Discussing PV incentives closer to home, State Rep. Garnet Coleman, D-Houston, was on hand, voicing his firm support for solar. He and fellow Houston Dem Rodney Ellis proposed the Tex-Sun rebate program this year – a five-year, $500 million program to incentivize statewide solar installations. The bill eventually died in committee. One solar-related legislative success was the inclusion of so-called net metering in an omnibus energy bill, requiring utilities to pay customers for surplus energy they generate and add to the grid – though it doesn't apply to municipally owned utilities or Co-ops.

Back in Houston, Coleman said, "We have a problem: It's hot, people can't afford their electric bills, the air is dirty, and it's making people sick." Citing a statewide opinion poll in which 84% of respondents said the Texas Legislature should encourage solar power, Coleman has vowed to keep fighting for PV incentives.

Cecilia Aguillon, of Japan's Kyocera Solar, the world's No. 2 PV manufacturer, testified Thursday to the success of solar incentives. In 1994, she said, Japanese elected officials and power companies teamed up to create market-stimulating, gradually decreasing incentives that expired recently. As of 2006, Japan had the world's second-largest solar capacity at about 1,772 megawatts – well shy of Germany's 2,429, but nearly three times that of the third-place U.S. at 619 megawatts, according to solar consulting firm PV Energy Systems. Given PV production's automated nature, Aguillon said, most solar jobs will be in distribution and installation; she noted that California had around 50 installation companies in 1999 and more than 1,000 now. California is No. 1 in U.S. solar production and, unsurprisingly, has the nation's most aggressive solar-subsidy programs, including a $3.3 billion, 11-year rebate program and the 3,000-megawatt Million Solar Roof goal, both enacted in 2006.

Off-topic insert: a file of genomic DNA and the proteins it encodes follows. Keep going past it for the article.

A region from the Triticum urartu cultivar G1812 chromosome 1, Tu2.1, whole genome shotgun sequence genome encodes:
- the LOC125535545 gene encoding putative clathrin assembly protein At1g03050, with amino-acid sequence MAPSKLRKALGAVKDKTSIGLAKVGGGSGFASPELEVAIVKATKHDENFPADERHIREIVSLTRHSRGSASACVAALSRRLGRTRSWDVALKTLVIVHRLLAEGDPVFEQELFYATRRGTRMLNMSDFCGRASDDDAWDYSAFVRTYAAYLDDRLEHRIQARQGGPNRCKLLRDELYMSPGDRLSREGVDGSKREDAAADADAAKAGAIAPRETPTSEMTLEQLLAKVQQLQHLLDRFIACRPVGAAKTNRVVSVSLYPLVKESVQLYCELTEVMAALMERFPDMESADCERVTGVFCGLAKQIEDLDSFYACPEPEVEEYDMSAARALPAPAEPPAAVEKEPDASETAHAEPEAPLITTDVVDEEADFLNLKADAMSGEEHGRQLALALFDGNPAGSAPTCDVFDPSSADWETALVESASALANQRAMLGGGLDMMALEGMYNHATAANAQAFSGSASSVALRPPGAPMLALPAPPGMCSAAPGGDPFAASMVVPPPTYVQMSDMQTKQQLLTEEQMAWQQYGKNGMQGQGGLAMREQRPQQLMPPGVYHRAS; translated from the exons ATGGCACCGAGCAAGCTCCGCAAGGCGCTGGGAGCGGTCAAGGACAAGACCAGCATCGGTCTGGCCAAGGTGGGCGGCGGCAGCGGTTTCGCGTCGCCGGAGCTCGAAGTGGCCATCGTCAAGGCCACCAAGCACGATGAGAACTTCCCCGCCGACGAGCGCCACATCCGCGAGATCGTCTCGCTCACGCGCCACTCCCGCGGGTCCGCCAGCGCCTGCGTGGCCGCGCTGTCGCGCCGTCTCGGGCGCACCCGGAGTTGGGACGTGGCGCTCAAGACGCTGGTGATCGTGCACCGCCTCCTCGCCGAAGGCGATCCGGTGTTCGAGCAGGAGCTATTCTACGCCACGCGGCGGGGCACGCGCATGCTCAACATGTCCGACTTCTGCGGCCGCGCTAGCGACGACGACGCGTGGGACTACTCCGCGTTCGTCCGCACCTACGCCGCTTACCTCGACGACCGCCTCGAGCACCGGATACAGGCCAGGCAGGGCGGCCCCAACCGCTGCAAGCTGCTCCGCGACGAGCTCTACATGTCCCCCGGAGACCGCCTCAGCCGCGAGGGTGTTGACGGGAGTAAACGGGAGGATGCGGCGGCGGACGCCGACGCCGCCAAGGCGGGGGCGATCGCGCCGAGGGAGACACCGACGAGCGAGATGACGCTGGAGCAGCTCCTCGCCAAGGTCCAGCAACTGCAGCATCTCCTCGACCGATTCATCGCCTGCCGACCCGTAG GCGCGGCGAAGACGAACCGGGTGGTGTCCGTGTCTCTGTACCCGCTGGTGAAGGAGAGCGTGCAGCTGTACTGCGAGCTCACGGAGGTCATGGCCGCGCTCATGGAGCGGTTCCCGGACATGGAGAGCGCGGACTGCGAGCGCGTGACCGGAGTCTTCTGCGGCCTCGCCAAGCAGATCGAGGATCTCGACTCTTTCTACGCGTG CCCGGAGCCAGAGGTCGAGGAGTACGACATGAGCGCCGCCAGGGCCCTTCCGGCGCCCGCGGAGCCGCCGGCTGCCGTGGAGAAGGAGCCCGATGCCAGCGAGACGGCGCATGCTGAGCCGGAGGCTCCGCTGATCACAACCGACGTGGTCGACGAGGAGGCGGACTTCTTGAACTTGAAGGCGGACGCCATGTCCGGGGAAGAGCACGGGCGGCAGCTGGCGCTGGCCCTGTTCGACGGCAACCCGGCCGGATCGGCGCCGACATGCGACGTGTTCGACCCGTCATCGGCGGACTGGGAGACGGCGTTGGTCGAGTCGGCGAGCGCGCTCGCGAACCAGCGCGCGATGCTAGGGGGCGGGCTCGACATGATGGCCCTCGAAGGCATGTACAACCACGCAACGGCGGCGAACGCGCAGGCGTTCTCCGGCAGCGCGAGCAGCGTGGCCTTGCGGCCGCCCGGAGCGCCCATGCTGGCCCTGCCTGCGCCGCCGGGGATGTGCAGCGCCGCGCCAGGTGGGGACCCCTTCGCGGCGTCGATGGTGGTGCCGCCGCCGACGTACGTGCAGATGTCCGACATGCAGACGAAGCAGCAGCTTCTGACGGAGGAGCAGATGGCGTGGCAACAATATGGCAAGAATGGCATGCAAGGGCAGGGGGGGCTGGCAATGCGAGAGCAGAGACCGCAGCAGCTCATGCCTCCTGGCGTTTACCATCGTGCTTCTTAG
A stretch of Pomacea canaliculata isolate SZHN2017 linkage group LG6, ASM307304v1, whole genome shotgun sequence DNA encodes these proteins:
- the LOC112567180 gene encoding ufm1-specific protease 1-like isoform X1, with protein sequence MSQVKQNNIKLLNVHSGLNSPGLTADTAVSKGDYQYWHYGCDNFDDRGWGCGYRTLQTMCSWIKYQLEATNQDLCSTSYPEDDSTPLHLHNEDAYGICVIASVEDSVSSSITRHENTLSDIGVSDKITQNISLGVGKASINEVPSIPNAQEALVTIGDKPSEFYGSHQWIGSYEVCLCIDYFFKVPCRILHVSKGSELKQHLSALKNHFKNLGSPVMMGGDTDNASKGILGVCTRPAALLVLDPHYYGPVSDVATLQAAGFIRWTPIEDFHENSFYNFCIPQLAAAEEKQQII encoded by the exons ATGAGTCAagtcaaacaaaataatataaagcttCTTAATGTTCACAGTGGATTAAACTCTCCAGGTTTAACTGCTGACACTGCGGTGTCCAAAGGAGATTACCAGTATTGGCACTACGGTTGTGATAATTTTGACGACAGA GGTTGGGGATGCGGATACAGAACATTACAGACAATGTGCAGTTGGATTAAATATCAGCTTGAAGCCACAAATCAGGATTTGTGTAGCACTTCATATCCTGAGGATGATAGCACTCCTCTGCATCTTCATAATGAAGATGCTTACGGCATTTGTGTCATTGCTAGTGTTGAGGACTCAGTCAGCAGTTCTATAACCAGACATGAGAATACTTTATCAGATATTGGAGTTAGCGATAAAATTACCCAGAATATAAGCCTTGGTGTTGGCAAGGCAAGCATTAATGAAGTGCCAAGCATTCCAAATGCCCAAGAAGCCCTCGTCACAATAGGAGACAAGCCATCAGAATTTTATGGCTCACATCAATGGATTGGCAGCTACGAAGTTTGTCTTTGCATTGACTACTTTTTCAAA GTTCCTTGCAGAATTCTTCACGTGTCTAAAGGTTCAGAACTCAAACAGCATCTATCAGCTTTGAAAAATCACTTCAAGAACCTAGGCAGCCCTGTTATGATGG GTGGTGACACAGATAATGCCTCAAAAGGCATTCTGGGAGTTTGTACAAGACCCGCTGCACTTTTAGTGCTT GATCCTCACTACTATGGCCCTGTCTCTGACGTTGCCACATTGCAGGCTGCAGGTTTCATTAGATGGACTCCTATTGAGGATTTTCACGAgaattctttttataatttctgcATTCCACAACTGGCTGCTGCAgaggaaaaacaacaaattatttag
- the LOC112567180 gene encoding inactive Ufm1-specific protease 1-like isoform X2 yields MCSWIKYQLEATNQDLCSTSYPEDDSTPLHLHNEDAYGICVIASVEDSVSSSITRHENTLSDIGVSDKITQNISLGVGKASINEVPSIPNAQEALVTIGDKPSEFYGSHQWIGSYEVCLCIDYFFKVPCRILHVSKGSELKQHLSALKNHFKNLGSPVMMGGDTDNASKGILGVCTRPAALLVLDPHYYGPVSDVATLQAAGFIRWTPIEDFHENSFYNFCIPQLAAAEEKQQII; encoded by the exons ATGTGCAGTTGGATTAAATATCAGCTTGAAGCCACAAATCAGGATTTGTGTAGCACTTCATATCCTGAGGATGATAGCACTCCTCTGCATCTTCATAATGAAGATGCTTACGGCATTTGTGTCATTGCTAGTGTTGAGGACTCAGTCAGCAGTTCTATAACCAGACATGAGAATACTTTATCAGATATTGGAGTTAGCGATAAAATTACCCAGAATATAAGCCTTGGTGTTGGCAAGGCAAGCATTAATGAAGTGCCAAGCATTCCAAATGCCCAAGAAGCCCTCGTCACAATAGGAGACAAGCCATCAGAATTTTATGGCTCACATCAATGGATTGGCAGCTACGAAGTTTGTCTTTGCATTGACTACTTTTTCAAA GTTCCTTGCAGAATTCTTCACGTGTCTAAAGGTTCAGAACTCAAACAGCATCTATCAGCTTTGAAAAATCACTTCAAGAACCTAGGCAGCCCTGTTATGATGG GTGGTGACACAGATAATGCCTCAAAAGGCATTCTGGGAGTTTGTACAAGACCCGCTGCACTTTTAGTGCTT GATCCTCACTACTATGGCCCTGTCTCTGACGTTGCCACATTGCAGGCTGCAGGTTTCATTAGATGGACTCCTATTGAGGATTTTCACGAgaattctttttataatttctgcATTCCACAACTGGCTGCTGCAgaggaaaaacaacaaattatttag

Pointing to a chart that correlated the relationship between Austin's steady increase in solar installations and Austin Energy's late 2003 announcement of its solar installation rebate program, Andrew McCalla, founder of local PV installation start-up Meridian Enerfy Systems, listed a litany of tasks necessary in PV installation. From highly technical power-density analysis to well-trained laborers, "Incentives are needed to create jobs for these people," McCalla said, especially outside Austin Energy's service area.